After having an eventful morning in northern Tennessee, Denny Hamlin conquered final practice in preparation for the Food City 500 on Sunday.
Early in the session, the No. 11 Toyota posted a lap at 126.129 mph which is equivalent to just over 15 seconds on the stop watch. Hamlin was fastest in practice on Friday and will roll off the grid from the fourth position.
In the first session on Saturday morning Hamlin and Danica Patrick were involved in an incident heading into Turn One. The No. 11 car darted underneath the No. 10 machine and mistimed it, causing for both drivers to be confused.
“Man, I love Denny, but he makes a lot of mistakes behind me,” Patrick said. “I don’t know if he misjudged it or I was going slower than he thought, but I put my finger out the window and pointed him by. I had no intention to race him. I was not fast enough. I don’t know, but the guys are going to try and fix it.”
The only non-Toyota in the top five in final practice was Chase Elliott in second at 125.823 mph. The No. 24 Chevrolet posted his fastest time of the session as time expired, giving him confidence heading into his first event at the world’s fastest half-mile.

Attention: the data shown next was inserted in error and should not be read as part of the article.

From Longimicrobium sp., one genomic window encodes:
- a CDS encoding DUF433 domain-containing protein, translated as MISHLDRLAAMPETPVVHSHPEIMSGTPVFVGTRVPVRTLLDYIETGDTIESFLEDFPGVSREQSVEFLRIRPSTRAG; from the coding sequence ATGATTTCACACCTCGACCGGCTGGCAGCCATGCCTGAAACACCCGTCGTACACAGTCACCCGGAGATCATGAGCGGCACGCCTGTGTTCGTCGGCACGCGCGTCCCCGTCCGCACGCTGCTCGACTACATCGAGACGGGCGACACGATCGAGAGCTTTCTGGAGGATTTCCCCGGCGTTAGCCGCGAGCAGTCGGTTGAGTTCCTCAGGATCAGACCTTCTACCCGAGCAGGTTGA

Just seconds before Elliott clocked off a hot lap, Martin Truex, Jr. had posted the second fastest time. He ended the session in third at 125.749 mph.
A duo of Joe Gibbs Racing teammates rounded out the top five. Pole-sitter, Carl Edwards was fourth quickest at 125.691 mph. Kyle Busch was fifth at 125.395 mph, after pacing the opening practice earlier on in the morning.
The fourth JGR Toyota and defending winner of this race, Matt Kenseth was 10th in the session, yet he was just over a tenth of a second off the fast lap.